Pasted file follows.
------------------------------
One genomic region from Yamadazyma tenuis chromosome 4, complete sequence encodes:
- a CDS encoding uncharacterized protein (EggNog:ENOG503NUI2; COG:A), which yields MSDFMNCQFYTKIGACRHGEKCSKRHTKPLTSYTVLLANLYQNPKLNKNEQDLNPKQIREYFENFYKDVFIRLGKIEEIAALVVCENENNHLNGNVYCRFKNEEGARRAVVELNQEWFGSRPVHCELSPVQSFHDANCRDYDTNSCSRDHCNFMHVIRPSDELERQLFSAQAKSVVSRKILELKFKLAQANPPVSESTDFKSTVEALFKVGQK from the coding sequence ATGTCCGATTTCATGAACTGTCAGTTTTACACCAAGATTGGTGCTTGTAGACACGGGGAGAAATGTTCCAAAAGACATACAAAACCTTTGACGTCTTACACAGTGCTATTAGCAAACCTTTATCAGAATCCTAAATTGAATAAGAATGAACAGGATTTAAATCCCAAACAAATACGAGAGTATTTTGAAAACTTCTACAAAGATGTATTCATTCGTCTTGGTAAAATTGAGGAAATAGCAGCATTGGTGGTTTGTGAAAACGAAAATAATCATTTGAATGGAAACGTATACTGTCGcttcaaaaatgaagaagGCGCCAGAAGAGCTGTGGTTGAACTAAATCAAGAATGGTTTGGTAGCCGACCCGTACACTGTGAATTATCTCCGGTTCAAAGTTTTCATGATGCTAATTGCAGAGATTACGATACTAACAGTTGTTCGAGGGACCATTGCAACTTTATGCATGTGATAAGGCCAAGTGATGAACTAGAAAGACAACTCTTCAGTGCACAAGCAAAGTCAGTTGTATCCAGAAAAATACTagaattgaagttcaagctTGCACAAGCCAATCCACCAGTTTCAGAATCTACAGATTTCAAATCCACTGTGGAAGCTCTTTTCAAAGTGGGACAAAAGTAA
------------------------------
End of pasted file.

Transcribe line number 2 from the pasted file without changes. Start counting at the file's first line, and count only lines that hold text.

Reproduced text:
- a CDS encoding uncharacterized protein (EggNog:ENOG503NUI2; COG:A), which yields MSDFMNCQFYTKIGACRHGEKCSKRHTKPLTSYTVLLANLYQNPKLNKNEQDLNPKQIREYFENFYKDVFIRLGKIEEIAALVVCENENNHLNGNVYCRFKNEEGARRAVVELNQEWFGSRPVHCELSPVQSFHDANCRDYDTNSCSRDHCNFMHVIRPSDELERQLFSAQAKSVVSRKILELKFKLAQANPPVSESTDFKSTVEALFKVGQK from the coding sequence ATGTCCGATTTCATGAACTGTCAGTTTTACACCAAGATTGGTGCTTGTAGACACGGGGAGAAATGTTCCAAAAGACATACAAAACCTTTGACGTCTTACACAGTGCTATTAGCAAACCTTTATCAGAATCCTAAATTGAATAAGAATGAACAGGATTTAAATCCCAAACAAATACGAGAGTATTTTGAAAACTTCTACAAAGATGTATTCATTCGTCTTGGTAAAATTGAGGAAATAGCAGCATTGGTGGTTTGTGAAAACGAAAATAATCATTTGAATGGAAACGTATACTGTCGcttcaaaaatgaagaagGCGCCAGAAGAGCTGTGGTTGAACTAAATCAAGAATGGTTTGGTAGCCGACCCGTACACTGTGAATTATCTCCGGTTCAAAGTTTTCATGATGCTAATTGCAGAGATTACGATACTAACAGTTGTTCGAGGGACCATTGCAACTTTATGCATGTGATAAGGCCAAGTGATGAACTAGAAAGACAACTCTTCAGTGCACAAGCAAAGTCAGTTGTATCCAGAAAAATACTagaattgaagttcaagctTGCACAAGCCAATCCACCAGTTTCAGAATCTACAGATTTCAAATCCACTGTGGAAGCTCTTTTCAAAGTGGGACAAAAGTAA